Subsequent to my graduation, I had no clear plans or goals of what to do for my gap year, and so saw applying to the EVS Project as a valuable way in which to broaden my horizons. I am thankful to –as a result of joining the EVS Project– having had experienced a taste of French culture via this quaint Southern town, Nîmes. It is disheartening to think that nearly half of my time here is behind me with only six months remaining.
I was excited to meet with my motherly Irish mentor, Aileen, and the sweet Spanish volunteer, Laura, with whom I have been working alongside at the apprenticeship school, CFA.
I am grateful to have had the opportunity of working at this particular school, as it in many ways differs from the typical learning establishment. Students vary greatly both in age and in their educational backgrounds. Some of the students showed a propensity for law, whilst others were more inclined towards literature, there were also students who were parents, as well as those who alternated their careers with school.
Everybody who I met at the school made me feel very welcome, and lunchtimes were an invaluable way to explore French cuisine as produced by the CFA’s very own culinary students. French cuisine is a proud aspect of France’s culture which I would have had great difficulty attaining if it weren’t for my time with EVS. The chefs were friendly and open to conversation, even providing me with the chance to make chocolate with a class!
Naturally it did take me a while to think of Nîmes as my home, but this town with its friendly people has galvanised in me a sense of belonging I shall be sorry to leave behind.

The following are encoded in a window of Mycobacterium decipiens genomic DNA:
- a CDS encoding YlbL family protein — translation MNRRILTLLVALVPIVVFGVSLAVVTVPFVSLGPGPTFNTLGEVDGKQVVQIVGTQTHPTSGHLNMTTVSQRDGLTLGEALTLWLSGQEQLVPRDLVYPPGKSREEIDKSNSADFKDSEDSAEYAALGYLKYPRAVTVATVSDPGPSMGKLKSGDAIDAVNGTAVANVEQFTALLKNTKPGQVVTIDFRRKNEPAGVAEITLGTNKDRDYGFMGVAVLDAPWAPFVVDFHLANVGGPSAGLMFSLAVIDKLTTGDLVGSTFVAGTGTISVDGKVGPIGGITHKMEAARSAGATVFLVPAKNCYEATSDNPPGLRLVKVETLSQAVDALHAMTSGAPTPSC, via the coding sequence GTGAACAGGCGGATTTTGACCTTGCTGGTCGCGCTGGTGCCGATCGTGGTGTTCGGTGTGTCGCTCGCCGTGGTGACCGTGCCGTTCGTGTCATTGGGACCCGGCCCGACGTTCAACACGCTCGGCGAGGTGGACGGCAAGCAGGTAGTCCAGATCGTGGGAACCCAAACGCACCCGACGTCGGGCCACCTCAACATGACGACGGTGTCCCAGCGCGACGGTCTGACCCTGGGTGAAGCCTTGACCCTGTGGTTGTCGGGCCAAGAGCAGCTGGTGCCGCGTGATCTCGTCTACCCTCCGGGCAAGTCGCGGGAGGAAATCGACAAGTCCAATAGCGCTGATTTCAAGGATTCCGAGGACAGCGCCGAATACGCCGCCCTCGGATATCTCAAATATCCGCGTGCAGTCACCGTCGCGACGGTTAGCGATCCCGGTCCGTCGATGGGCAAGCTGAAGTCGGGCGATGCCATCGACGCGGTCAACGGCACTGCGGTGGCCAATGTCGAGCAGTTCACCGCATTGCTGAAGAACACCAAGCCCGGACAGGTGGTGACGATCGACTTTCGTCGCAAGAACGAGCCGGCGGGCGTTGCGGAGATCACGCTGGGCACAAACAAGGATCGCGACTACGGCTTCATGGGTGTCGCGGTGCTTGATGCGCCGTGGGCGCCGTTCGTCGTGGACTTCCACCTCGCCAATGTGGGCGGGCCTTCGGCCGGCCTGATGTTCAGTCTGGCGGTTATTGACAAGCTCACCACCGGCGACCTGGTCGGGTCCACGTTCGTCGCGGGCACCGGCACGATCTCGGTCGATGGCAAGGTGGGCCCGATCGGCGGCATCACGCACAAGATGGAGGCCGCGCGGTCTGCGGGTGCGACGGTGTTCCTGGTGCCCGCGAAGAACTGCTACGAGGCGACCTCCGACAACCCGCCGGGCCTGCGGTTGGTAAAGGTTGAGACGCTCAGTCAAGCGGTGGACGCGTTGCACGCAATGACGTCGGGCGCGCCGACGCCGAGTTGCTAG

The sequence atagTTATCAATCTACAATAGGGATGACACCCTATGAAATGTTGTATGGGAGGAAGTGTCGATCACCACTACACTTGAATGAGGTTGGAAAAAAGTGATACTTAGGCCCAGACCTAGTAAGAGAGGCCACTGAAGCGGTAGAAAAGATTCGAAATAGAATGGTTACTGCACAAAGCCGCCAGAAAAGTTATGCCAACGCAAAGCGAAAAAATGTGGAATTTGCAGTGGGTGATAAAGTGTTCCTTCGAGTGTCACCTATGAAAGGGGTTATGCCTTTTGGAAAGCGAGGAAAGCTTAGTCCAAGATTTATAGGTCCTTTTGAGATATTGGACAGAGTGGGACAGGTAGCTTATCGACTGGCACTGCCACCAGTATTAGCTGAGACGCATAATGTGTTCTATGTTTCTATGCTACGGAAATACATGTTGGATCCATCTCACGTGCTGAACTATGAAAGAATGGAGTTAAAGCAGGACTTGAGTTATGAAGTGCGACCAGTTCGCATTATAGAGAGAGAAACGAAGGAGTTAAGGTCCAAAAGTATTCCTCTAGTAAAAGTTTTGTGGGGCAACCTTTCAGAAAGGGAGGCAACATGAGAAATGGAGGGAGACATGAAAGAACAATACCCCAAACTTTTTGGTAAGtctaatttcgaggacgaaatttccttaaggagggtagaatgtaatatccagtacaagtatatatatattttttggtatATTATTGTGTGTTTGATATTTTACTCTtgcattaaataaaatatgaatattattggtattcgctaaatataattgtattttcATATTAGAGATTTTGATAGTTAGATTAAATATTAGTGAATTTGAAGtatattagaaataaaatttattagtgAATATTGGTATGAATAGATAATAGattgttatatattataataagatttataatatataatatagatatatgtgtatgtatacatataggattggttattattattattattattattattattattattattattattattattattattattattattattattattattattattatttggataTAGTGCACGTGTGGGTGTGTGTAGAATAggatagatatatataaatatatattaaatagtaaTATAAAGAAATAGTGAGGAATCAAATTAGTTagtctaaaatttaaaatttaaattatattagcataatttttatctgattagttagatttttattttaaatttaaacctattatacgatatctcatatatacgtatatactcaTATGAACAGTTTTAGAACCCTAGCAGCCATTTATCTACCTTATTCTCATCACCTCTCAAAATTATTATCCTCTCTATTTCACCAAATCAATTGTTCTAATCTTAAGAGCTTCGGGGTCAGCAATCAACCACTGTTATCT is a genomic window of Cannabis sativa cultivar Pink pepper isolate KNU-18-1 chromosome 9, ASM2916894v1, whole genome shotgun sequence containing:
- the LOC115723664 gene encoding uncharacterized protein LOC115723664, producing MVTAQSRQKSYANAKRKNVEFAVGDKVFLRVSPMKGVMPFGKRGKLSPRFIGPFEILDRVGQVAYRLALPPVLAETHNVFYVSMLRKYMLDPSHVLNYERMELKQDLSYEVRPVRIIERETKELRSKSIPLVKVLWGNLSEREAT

The most salient difficulty I had since I arrived has been getting to grips with the French language. Neither my native language, nor English helps me in the streets, and it is not easy to become accustomed to the way French sounds. Many of their letters are silent, and the nasal and guttural sounds which are not present in my native language can be tricky to wrap one’s head around. When the language you’re learning lacks similarities to your native language, this makes it additionally difficult to learn. This being said, I am resolute and committed in my learning of French, and am subsidising said learning with YouTube tutorials and podcasts, allowing me to show greater confidence in speaking and understanding.
The language barrier also crops up when shopping, especially when being specific about what I want to buy. I have had to alter my eating habits here as I have had difficulty finding things I took for granted in Turkey, which has opened me to try things I otherwise wouldn’t have. In this spirit, I am learning to appreciate what I know I’ll have difficulty acquiring upon my departure.
Living abroad has brought to light both common, shared values between Turkish and European culture, as well as the cultural and societal differences I wasn’t wholly aware of. Living among peoples of a different culture and background for such a time has allowed me to develop an understanding in listening to those of different opinions and life experiences.
Despite the challenges I have faced in undertaking this journey, I have thoroughly enjoyed my time thus far with the project, I feel it has provided me with the enriching opportunity to enhance both my academic career as well as my personal development.